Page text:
It’s Time to Pay Closer Attention to Digital Millennium Copyright Act

The Digital Millennium Copyright Act (“DMCA”) was Congress’ attempt, almost six years ago, to protect authors and artists against hi-tech piracy. The DMCA created new prohibitions against activities that facilitate copyright infringement. Congress gave copyright holders a new weapon with which to go after would be transgressors. The DMCA has broad application, from computer software, to digital movies and music, and affects both large corporate interests and individual users of digital content.

In Chamberlain Group, Inc. v. Skylink Technologies, Inc., 381 F.3d 1178 (2004), the Federal Circuit proffered at least three significant interpretations of the DMCA:

  • Under the DMCA, the plaintiff has the burden of proving absence of license.
  • A claim for trafficking in circumvention technology must have a nexus with copyright-protected materials.
  • Contrary to a 2001 Second Circuit holding, the fair use doctrine applies to claims under the DMCA.

Each of these holdings can be significant to counseling clients about the impact of the DMCA.

As discussed, the Chamberlain Group decision contains significant legal interpretations of the DMCA.

First, Chamberlain established that unlike for causes of action under traditional copyright claims, under Section 1201 of the DMCA, it is the plaintiff who must prove the absence of a license rather than the defendant, who must prove the presence of the license as an affirmative defense.

Second, Chamberlain established that a cause of action for trafficking in technologies used to circumvent technologic measures to protect copyrighted information must have a sufficient nexus between the technological measure that is circumvented or to be circumvented and the material that it was designed to protect.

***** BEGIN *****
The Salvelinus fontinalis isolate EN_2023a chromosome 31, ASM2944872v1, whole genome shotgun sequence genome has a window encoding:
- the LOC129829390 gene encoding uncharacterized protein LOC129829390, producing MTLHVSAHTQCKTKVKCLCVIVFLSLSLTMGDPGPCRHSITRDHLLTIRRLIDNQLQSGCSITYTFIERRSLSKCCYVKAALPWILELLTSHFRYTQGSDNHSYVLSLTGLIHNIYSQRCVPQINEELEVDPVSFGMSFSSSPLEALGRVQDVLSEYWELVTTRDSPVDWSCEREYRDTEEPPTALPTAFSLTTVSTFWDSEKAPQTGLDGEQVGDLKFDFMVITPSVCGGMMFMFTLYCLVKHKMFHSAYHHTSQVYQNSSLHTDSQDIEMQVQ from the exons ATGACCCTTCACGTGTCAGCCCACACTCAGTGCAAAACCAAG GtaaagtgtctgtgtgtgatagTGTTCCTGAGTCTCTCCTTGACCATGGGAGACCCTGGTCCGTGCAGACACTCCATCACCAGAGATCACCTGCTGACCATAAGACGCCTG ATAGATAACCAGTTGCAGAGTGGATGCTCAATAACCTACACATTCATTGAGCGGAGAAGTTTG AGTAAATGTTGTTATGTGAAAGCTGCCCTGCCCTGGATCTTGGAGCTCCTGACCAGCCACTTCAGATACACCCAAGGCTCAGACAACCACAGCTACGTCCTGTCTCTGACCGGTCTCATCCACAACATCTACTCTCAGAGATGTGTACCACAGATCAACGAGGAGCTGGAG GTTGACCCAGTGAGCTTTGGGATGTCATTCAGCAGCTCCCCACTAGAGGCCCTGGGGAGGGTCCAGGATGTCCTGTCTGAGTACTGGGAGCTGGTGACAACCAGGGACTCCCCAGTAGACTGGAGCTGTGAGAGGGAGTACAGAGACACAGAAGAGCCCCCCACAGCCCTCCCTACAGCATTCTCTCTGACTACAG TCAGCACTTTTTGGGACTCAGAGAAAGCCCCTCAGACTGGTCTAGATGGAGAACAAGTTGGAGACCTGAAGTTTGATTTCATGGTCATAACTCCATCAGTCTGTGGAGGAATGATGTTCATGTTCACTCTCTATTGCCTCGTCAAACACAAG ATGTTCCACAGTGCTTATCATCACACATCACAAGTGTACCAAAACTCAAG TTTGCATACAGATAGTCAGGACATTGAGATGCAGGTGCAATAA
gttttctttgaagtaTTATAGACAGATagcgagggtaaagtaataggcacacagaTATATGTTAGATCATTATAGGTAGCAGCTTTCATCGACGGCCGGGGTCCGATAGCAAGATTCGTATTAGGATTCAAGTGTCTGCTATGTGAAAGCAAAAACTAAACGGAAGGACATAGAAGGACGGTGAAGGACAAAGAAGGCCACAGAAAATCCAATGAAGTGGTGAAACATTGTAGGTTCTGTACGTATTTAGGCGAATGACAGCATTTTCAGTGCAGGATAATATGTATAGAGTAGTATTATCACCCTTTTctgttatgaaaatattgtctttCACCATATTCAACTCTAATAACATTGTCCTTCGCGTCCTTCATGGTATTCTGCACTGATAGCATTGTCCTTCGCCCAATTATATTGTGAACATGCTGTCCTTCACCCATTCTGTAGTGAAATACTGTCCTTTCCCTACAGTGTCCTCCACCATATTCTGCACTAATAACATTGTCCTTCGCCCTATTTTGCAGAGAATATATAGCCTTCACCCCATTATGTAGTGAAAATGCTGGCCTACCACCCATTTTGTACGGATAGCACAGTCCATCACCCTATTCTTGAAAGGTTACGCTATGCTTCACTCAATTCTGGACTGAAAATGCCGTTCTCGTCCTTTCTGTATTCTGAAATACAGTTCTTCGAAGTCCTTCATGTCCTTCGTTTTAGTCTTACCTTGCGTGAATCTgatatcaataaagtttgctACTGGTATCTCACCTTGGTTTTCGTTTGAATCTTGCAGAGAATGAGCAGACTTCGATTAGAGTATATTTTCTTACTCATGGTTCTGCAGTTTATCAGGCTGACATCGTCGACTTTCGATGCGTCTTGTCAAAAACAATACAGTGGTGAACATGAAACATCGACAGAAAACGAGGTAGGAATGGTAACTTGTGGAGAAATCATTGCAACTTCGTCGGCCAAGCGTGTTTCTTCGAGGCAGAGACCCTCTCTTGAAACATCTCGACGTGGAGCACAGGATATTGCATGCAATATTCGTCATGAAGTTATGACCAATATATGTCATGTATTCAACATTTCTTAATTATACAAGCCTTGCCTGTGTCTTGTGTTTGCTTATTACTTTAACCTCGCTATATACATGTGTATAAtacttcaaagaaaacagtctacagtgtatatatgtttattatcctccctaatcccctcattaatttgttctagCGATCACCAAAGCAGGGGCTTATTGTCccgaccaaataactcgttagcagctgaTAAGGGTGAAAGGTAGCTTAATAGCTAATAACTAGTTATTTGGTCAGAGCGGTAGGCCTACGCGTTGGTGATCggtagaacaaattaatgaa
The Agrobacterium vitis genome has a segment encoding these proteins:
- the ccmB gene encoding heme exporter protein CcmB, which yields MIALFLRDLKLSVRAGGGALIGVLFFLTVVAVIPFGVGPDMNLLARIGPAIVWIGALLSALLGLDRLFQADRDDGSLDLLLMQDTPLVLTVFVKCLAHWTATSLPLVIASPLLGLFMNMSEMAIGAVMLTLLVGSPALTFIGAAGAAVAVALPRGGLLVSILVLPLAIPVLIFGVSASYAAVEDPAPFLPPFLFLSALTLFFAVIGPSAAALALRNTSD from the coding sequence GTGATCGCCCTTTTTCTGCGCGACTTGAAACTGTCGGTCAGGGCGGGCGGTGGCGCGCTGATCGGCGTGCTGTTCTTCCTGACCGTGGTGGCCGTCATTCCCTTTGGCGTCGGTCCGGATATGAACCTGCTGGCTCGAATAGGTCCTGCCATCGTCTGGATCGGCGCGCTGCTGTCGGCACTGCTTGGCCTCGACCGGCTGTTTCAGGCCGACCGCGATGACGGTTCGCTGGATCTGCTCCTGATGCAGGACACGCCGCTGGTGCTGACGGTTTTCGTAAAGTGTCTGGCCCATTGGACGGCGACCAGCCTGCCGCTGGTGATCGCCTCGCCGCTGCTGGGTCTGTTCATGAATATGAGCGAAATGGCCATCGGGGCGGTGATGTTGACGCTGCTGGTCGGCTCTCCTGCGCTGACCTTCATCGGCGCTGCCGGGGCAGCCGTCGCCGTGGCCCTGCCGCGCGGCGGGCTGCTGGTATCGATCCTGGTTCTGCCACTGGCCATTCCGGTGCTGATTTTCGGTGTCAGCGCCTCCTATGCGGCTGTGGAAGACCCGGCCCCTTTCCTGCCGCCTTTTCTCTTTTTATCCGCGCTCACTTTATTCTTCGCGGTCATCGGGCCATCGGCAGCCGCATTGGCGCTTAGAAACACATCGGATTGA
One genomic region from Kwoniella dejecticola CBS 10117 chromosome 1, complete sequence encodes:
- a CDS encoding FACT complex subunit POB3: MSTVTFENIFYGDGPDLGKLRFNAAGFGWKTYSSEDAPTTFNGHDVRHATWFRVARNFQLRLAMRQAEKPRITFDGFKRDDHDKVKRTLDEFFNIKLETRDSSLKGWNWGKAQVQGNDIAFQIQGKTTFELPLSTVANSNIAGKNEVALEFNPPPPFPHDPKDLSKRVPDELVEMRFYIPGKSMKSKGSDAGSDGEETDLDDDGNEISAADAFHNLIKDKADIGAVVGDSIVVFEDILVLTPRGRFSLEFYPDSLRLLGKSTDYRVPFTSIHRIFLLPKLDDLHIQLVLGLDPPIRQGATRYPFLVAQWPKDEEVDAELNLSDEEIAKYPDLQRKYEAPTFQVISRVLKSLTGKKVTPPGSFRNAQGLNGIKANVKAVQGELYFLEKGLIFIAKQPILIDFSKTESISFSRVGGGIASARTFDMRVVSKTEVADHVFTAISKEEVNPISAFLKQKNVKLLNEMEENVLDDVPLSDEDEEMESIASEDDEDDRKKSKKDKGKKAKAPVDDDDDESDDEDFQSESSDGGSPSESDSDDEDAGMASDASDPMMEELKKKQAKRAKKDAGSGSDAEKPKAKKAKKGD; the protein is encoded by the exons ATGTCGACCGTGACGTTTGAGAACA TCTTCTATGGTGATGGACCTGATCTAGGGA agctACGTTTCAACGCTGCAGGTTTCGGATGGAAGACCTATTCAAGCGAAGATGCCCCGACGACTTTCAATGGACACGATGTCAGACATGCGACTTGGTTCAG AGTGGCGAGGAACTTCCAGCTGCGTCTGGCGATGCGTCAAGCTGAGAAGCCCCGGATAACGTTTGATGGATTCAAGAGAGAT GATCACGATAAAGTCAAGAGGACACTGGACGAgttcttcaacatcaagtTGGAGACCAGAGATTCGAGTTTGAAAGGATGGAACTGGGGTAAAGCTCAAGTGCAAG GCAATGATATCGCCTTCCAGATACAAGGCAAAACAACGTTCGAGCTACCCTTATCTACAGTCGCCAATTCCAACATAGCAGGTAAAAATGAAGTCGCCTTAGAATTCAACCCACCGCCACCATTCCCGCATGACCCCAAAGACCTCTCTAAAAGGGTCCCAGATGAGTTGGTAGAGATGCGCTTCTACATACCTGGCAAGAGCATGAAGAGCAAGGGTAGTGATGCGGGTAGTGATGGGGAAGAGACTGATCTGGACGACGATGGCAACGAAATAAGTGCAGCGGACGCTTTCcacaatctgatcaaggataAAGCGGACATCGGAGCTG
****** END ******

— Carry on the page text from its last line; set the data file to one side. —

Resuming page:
Finally, and perhaps most importantly, Chamberlain implicitly contradicted dicta of the Court of Appeals for Second Circuit in Universal Studios, Inc. v. Corley, 273 F.3d 429 (2d Cir. 2001) with respect to the application of the fair use doctrine in response to a charge of violating the DMCA.

Chamberlain

The DMCA’s primary provisions are directed to prohibiting the circumvention of technological measures that effectively control access to a work protected by the copyright laws (digital trespass), 17 U.S.C. § 1201, and to prohibit tampering with copyright management information. 17 U.S.C. § 1202. Unlike traditional copyright law, a cause of action under the DMCA does not require an analysis of whether there was actual copying. Rather, the DMCA is concerned with cracking the safe or tampering with the identification of the safe as opposed to stealing the valuables from within a safe.

Chamberlain involved such an assertion of violation of the digital trespass provisions. The technology related to garage door openers with the presence of technologic measures that blocked access to their computer codes. These technologic measures allowed the plaintiff to assert a cause of action under the DMCA.

As most homeowners know, garage door openers have two parts: (1) a hand-held portable transmitter; and (2) a garage door-opening device mounted in a homeowner’s garage that contains both a receiver that incorporates signal processing software and a motor to open and to close the door. To open (close) a door, one activates the transmitter, which sends a radio frequency signal to the receiver. If the receiver recognizes the signal as the correct one, it directs the motor to open (close) the door.

Typically, a consumer purchasing this system buys both components as part of a package. However, if the consumer loses (or breaks) the transmitter, the consumer can purchase a replacement universal transmitter that can be programmed to interoperate with the garage door opener system.